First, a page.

Saturday, May 19, 2018

Looking back at a successful expedition to HB0

Last weekend we were active from seven different nature reserves in HB0 on five bands - SSB and CW. Propagation was poor on the higher bands but the weather was much better than the forecasts. We logged almost 1700 QSOs and 55 DXCC (67 DX contacts, ODX = 10,000 km into PY5).

Our award program resulted in 15 gold, 53 silver and 140 bronze awards for the almost 1100 different callsigns in our log.

A video of our experience this weekend can be found here: YNOMY on Youtube

Friday May 11 - arrival, QRM and first radio contacts
We arrived on Friday after a day driving through PA, DL and OE. Our first surprise was a couple of HB0 QSL cards in the reception area of the hotel. It turned out they were familiar with radio amateurs and had no problems whatsoever with us putting up antennas. As we planned to do some digital activity from the hotel we were pleased with this attitude towards ham radio.
However once we set up our radio station we found that there was a source of QRM in the hotel that caused signals up to 9+10dB on all bands. We were unable to locate the source, so we only made a handful of FT8 contacts. We later learned a lot of people had heard us, but we were just unable to copy them.

Our guest operator Augusto HB9TZA/I2JJR arrived later in the evening and together we went up the hill behind the hotel to do a first activity. We used HB0/PH0NO and HB0/HB9TA on 40m logging quite a few JA's with good signals.


Augusto HB9TZA working 40m near our hotel

Saturday May 12 - 4 parks with poor propagation on 20m+
We had breakfast as early as we could get it and headed off to the first park we selected during our planning. On the map it looked like we could enter the park by car but a sign told us not to do so. We decided to take a small risk by bringing all our gear into the park and then return the car. There was no path inside the reserve, so we had to build up our station in the bushes. We even managed to get the hexbeam up but it took far too much time and with the poor propagation on 20m and up, we only got a handful of contacts with it.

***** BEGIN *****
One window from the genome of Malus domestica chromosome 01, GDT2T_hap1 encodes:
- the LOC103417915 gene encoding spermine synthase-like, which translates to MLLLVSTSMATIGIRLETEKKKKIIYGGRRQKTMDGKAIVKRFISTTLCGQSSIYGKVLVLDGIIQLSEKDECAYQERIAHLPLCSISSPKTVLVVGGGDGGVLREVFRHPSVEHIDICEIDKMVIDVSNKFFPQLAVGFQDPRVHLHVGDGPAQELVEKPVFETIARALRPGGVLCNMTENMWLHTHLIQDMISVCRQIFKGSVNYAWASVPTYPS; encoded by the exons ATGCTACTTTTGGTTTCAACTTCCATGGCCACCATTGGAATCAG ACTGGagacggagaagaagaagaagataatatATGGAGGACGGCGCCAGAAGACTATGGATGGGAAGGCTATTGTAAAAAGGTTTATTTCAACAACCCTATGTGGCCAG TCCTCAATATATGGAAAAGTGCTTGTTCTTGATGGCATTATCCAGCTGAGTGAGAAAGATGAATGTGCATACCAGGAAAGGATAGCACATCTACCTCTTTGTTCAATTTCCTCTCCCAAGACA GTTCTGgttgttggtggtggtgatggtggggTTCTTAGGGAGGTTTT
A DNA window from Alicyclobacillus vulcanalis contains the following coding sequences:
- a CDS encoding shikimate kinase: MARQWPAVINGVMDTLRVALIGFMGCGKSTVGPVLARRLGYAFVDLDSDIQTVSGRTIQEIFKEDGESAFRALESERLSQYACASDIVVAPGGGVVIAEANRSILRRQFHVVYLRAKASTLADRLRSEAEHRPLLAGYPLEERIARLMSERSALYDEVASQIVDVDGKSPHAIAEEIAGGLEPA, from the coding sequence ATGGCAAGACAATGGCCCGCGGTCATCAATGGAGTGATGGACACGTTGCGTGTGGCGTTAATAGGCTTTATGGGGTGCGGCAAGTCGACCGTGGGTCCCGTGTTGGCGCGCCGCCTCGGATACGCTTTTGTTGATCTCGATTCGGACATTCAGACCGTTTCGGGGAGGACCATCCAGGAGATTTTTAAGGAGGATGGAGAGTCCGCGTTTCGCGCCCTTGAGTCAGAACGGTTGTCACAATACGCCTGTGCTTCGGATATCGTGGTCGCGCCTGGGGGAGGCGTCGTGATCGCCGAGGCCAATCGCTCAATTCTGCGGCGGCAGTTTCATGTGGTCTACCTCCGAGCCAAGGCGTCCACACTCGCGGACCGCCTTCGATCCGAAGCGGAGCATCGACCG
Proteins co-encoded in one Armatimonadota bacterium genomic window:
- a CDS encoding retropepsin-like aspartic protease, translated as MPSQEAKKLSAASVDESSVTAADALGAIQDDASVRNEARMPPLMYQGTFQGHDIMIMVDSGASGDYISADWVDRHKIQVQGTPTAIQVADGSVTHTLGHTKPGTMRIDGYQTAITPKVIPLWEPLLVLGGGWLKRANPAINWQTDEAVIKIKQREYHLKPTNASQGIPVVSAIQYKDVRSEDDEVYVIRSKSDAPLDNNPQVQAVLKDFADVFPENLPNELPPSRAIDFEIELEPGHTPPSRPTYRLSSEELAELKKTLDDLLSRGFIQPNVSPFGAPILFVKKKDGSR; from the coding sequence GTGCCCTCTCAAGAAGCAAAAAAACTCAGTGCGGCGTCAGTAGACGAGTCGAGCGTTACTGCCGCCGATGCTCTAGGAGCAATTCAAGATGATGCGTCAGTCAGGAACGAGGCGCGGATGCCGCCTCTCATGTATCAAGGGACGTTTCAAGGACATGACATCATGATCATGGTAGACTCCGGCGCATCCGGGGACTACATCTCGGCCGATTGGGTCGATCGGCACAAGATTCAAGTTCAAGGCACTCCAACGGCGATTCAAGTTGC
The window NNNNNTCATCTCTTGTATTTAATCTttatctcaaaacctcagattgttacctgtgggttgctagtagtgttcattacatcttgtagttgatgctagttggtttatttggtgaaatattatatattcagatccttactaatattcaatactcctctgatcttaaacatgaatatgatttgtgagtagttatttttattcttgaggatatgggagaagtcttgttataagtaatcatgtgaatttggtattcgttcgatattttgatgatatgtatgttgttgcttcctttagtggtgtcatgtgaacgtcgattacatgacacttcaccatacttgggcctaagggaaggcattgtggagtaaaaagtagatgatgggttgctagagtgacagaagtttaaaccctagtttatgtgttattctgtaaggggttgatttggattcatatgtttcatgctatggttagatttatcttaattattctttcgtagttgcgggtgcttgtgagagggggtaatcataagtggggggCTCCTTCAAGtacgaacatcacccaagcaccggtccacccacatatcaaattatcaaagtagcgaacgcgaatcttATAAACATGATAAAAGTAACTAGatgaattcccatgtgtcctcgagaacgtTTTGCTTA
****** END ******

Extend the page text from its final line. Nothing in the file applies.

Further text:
HBFF-0134 - operating from the jungle with an end fed wire and hexbeam
We moved on to the next park (HBFF-0127) grabbing some sandwiches on the way. The next location featured a picknick area with two picknick tables. This was an ideal location for running two stations. We set up a station on 20m and on 40m (CW and SSB) using end fed wires and band filters. Again 20m was very slow. We did not have the sporadic E conditions that really helped us the previous year during our expedition to LX.


Marcel PG8M and Marcel PD7YY @HBFF-0127
We moved on to a location on the side of a mountain, next to a high radio tower (HBFF-0123). We were curious whether this tower would cause any interference but luckily it did not. We were active on 20, 30, 40 and 60m in CW and SSB. Again 40m was the best band with most activity although 20m did pick up thanks to Es (100+ QSO on 20m).


Nice tower if would have only brought our climbing gear
It was time to get something to eat but we were eager to activate one more park. So we settled for a quick pizza and moved higher up into the mountains. We found a nice place in HBFF-0120 with a wide view and set up our stuff before it got dark. We stayed until midnight working on 40m and 80m. JA was probably behind the mountain this time as we did not hear a single JA station but we did log N2 and PY5 (odx with 10,000 km) on 40m in SSB.

Sunday May 13 - 3 more parks, raindrops and crazy pileup
Sunday morning we got up early again but lost a lot of time finding a decent operating spot. Two of the planned locations were not accessible by a large distance - too far for us to carry all our stuff. We ended up in HBFF-0060 - a small walk from a car park. By the time we started it was 9 UTC - one hour later than on Saturday.
Conditions on 20m were clearly better than the previous day. We logged 262 calls on 20m and 40m almost equally divided over these two bands. Two JA stations and one K3 made the trip.


Augusto HB9TZA on 20m @HBFF-0060

We had a quick snack and then it was time to say goodbye to our new friend and guest operator Augusto HB9TZA.

Team picture at Augusto's departure (PG8M, PD7YY, HB9TZA, PH0NO)
We moved on aiming at one more park as rain was moving in. We had to drive around to find an access route but managed to get into HBFF-0121 on a hill but in the woods. Conditions on 20m deteriorated. We logged 255 calls in total but only 75 on 20m. There were some raindrops but using a tarp we stayed dry and by the end of the activity the weather had improved.